Italian court rules theft of food to survive is not a crime

Italy’s highest appeal court has ruled that stealing small amounts of food to satisfy hunger is not a crime.

Judges in the Court of Cassation overturned Roman Ostriakov’s conviction for theft, which he gained after stealing cheese and sausages worth €4.07 (£3) from a supermarket.

Mr Ostriakov, a homeless man from Ukraine, took the food “in the face of the immediate and essential need for nourishment”, the court said.

As such, he had not committed a crime.

In 2011, a fellow customer told the supermarket’s security that Mr Ostriakov had tried to leave the store in Genoa without paying for the cheese and sausages.

Last year he was convicted of theft and sentenced to six months’ imprisonment and a €100 fine.

But the Court of Cassation stated in its judgement: “The condition of the defendant and the circumstances in which the seizure of merchandise took place prove that he took possession of that small amount of food in the face of an immediate and essential need for nourishment, acting therefore in a state of necessity.”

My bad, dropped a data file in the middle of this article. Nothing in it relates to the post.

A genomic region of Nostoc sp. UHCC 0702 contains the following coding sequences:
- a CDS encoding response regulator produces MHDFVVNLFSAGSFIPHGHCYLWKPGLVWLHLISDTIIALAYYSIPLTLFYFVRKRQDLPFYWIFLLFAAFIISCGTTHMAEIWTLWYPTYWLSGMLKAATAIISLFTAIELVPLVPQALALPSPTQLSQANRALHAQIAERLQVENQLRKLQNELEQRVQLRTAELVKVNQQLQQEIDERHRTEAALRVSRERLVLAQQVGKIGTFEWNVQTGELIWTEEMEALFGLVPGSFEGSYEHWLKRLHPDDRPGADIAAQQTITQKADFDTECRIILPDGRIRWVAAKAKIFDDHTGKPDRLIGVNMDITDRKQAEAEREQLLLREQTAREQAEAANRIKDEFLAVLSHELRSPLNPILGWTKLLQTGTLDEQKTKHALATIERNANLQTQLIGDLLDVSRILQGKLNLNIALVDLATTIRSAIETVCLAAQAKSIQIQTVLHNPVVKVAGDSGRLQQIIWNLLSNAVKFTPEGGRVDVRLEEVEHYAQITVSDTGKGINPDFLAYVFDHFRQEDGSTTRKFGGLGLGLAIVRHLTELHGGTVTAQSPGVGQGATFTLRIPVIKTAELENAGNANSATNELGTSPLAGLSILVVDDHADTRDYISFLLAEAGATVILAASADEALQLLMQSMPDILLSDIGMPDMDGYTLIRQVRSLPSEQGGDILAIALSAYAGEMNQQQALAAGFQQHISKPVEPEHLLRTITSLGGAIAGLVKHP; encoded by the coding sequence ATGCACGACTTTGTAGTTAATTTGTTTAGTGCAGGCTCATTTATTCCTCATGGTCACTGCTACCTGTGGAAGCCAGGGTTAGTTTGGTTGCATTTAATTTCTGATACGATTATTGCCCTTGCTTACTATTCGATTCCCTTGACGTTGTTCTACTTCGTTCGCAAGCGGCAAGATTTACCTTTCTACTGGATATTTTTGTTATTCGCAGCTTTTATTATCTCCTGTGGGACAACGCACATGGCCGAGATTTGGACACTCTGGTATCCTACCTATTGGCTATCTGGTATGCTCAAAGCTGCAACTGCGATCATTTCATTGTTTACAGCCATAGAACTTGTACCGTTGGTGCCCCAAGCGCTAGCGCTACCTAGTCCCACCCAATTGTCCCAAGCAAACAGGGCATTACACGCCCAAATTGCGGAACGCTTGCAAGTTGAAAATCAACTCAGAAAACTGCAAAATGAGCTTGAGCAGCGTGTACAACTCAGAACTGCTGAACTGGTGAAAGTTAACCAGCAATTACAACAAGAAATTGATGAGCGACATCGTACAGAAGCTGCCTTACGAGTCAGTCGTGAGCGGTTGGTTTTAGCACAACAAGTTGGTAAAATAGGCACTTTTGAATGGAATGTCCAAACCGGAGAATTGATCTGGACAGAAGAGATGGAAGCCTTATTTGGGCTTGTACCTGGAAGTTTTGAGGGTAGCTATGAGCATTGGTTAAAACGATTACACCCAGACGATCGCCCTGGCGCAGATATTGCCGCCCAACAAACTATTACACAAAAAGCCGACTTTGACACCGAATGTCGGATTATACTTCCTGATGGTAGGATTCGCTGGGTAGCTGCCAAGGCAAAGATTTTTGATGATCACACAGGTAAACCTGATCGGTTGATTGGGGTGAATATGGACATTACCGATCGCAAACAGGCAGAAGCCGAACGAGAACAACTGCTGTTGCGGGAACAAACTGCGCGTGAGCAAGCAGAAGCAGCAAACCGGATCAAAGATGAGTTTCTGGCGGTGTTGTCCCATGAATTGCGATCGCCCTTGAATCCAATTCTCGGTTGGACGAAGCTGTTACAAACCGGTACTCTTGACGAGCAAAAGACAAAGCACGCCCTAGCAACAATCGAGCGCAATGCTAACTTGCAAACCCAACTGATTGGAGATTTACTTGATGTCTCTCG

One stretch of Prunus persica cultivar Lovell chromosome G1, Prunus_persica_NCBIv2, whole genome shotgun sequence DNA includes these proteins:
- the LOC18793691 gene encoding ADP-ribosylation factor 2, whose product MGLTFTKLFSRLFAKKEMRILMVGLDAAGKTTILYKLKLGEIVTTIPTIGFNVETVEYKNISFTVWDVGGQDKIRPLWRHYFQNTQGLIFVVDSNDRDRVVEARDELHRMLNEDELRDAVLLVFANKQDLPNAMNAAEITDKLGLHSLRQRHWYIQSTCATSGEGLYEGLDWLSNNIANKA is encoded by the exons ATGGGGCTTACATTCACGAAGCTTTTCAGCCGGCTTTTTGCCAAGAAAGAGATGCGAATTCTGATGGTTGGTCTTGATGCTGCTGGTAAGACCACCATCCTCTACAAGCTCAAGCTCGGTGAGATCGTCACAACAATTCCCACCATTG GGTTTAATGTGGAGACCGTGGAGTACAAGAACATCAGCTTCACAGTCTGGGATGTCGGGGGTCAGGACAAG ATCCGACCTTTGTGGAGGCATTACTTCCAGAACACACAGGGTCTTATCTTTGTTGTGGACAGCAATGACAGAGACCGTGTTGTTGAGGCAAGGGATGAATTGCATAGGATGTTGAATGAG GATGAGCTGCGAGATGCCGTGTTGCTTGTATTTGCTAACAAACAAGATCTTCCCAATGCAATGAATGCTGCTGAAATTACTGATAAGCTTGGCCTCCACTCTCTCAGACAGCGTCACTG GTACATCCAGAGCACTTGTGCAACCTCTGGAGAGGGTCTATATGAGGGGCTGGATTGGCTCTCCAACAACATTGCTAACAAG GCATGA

Italian newspaper La Stampa said that, for the judges, the “right to survival prevails over property” and that the court’s judgment “reminds everyone that in a civilised country not even the worst of men should starve”.

Statistics in Corriere Della Sera meanwhile indicated that 615 people are added to Italy’s poor everyday, saying it was “unthinkable that the law should not take note of reality”.

It also condemned the fact the case had to go as far as it did before being thrown out. said the ruling was “right and pertinent” and stems from a concept that “informed the Western world for centuries - it is called humanity”.

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